In the President's Address to the people of Kazakhstan on September 1, 2023, special attention was given to the development and modernization of the country's energy sector and its energy stability, emphasizing the need for diversification of the energy structure. The President noted the important role of nuclear energy, considering that the country is a global leader in natural uranium production and the necessity of energy generation from this type of raw material. The President was tasked to provide the population with an objective picture of nuclear energy and to conduct a referendum on the construction of a nuclear power plant.
From September 15 to 17, the sectoral professional union of nuclear industry workers organized a Forum of trade union youth dedicated to the Atomic Industry Day on September 28. The Forum was attended by leaders and representatives of the trade union movement from all organizations within the sectoral union.
The development of nuclear energy in Kazakhstan is a necessary and timely step to meet the country's growing demand for electricity, especially considering the existing and increasing energy deficit, which is expected to double in the next 10 years according to the forecasts of the Ministry of Energy of Kazakhstan. It is essential to provide accurate and clear information to the population about the advantages of nuclear power plants. The lack of reliable information on the nuclear and radiation safety of modern nuclear power plants from specialized experts breeds phobias, speculations, and rumors.
Today, about 40% of the cost of a nuclear power plant includes various safety systems and physical barriers designed to prevent nuclear incidents. Modern active and passive safety systems keep the reactor safe without human intervention. For comparison, a thermal power plant (TPP) causes almost 10 times more harm compared to a nuclear power plant of the same capacity, emitting significantly more radioactive elements into the atmosphere than a nuclear power plant and vast amounts of harmful gases from burning organic fuel plus massive ash dumps.
Considering the proposals from vendors regarding the construction of nuclear power plants, it is necessary to highlight the undeniable advantages of Rosatom, the most advanced in nuclear power plant construction abroad, with high competencies and a presence in all types of nuclear activities, including nuclear science, and no language barrier. It is also possible to involve one vendor utilizing the advantages of others – i.e., the general contractor can use the nuclear island of one vendor, the I&C systems, and turbines of others, and so on.
Today, the country needs a Strategy for the development of the electric power industry as the existing short-term plans of the Ministry of Energy do not allow for a systematic resolution of industry issues.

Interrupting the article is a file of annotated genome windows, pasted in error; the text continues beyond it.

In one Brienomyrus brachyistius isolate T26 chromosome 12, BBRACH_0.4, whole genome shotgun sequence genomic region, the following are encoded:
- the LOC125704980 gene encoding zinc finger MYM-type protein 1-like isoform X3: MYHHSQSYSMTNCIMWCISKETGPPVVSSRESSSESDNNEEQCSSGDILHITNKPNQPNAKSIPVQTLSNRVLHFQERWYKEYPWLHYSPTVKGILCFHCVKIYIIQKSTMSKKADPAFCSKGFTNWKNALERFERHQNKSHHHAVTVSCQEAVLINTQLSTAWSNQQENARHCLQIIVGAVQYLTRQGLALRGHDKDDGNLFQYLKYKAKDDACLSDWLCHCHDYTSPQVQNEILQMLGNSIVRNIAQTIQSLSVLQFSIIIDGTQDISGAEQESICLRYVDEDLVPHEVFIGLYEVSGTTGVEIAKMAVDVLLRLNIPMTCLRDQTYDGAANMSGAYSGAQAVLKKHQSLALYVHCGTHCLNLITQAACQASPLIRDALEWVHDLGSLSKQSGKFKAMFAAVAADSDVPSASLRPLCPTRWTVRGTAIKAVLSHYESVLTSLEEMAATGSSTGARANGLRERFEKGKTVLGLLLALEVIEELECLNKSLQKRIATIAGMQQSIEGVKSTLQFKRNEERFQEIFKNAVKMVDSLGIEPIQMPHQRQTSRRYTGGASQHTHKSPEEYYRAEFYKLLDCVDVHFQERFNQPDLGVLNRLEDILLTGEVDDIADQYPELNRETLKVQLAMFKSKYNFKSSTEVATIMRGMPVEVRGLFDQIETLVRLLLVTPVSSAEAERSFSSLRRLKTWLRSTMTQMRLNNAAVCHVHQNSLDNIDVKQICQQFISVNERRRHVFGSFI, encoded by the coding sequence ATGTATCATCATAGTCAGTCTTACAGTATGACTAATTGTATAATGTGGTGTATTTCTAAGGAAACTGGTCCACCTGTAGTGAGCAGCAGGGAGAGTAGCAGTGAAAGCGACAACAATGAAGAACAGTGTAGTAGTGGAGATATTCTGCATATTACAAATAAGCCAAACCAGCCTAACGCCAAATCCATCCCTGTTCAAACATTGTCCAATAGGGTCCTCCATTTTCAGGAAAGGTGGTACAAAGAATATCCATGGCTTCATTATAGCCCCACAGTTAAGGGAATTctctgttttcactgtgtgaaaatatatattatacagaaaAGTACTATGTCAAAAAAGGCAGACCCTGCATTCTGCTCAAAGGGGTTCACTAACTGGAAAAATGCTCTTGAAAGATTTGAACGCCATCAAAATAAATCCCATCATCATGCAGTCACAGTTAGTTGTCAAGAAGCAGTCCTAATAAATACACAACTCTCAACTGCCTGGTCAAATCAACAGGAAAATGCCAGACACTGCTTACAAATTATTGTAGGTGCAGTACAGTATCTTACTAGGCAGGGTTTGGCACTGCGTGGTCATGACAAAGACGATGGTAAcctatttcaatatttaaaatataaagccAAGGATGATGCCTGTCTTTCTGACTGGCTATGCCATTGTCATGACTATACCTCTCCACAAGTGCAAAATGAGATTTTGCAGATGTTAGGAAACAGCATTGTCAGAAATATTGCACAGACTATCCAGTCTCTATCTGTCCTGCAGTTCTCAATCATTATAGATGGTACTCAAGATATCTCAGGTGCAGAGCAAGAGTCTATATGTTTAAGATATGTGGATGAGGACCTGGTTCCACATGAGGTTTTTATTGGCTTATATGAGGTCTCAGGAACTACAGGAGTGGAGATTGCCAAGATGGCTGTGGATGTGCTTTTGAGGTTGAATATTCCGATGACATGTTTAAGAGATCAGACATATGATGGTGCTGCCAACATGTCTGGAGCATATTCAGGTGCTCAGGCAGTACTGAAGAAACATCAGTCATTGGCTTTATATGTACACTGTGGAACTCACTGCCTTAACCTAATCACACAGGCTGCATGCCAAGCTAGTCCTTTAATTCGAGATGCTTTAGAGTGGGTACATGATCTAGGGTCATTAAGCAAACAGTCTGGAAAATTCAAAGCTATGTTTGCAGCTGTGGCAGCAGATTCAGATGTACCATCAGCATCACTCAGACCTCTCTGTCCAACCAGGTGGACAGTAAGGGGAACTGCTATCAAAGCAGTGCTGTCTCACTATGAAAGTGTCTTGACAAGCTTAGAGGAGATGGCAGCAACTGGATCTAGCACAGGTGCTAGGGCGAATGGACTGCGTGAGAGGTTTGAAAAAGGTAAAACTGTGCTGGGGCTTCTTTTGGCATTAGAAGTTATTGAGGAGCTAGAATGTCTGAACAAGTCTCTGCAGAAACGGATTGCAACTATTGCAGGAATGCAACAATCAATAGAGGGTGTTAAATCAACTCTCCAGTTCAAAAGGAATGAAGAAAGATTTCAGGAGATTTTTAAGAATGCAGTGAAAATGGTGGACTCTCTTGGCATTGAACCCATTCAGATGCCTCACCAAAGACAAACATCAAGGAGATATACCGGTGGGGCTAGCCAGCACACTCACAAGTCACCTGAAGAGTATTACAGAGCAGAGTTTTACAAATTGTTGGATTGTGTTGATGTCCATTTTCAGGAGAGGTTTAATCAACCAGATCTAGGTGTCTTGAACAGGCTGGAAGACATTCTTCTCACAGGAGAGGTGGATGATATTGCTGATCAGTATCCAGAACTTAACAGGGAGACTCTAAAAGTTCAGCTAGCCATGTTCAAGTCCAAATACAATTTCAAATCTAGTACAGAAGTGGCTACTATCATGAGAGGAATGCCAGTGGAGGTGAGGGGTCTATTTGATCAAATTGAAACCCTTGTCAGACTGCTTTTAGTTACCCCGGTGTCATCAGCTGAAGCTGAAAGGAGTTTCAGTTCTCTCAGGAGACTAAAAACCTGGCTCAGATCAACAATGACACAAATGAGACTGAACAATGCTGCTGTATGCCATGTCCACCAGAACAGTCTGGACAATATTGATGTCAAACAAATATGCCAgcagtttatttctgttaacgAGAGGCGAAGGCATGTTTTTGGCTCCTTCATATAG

On September 5, 2023, in the city of Ust-Kamenogorsk, a roundtable discussion was held on "The Role of International Cooperation in the Peaceful Use of Nuclear Energy" dedicated to the 30th anniversary of the Nuclear Society of Kazakhstan. The roundtable was attended by representatives of the Ministry of Energy of Kazakhstan, the akim (governor) of East Kazakhstan Region, the Nuclear Society of Russia, the International Scientific and Technical Center, the National Nuclear Center, national companies in the nuclear energy sector, relevant universities, and NNWI.
The main topics of the speakers' presentations were focused on research on nuclear energy safety in the Republic of Kazakhstan, research in the field of nuclear technology and nuclear medicine in Kazakhstan, prospects for building nuclear power plants in international cooperation, potential suppliers of reactor technology, non-proliferation of weapons of mass destruction, popularizing knowledge, and training personnel for nuclear science and industry. The common theme throughout all the presentations emphasized the urgent need to construct nuclear power plants in Kazakhstan due to the growing deficit of electrical energy, and the inability to generate the required amount of energy through coal, gas, wind, or solar power. It was stressed, including by the Deputy Minister of Energy of Kazakhstan, that there is no alternative to nuclear energy shortly.
The memory of the legacies of nuclear explosions at the Semipalatinsk Nuclear Test Site, insufficient public awareness of the advantages of nuclear energy, and a lack of trust in the competence of officials have led to a phobia among people regarding nuclear power plants. Representatives from NNWI in Central Asia and Kazakhstan, along with colleagues from Russia and the Kazakhstan Atomic Power Stations (KAES) Company, also addressed students of the Faculty of Energy at the East Kazakhstan State Technical University and technical college metallurgy students. They also gave interviews to state and local television channels.
Before the public referendum on the construction of nuclear power plants, announced by the country's president on September 1, which may take place by the end of this year, the relevance of the speakers' presentations to students was very timely. Atomic technology vendors, the advantages and differences of their proposals, environmental issues, water consumption, and other topics were extensively presented. The lively interest of the public indicates a turning point toward a positive perception of nuclear topics, and it is important not to stop in the broad popularization of the safety of peaceful nuclear energy use.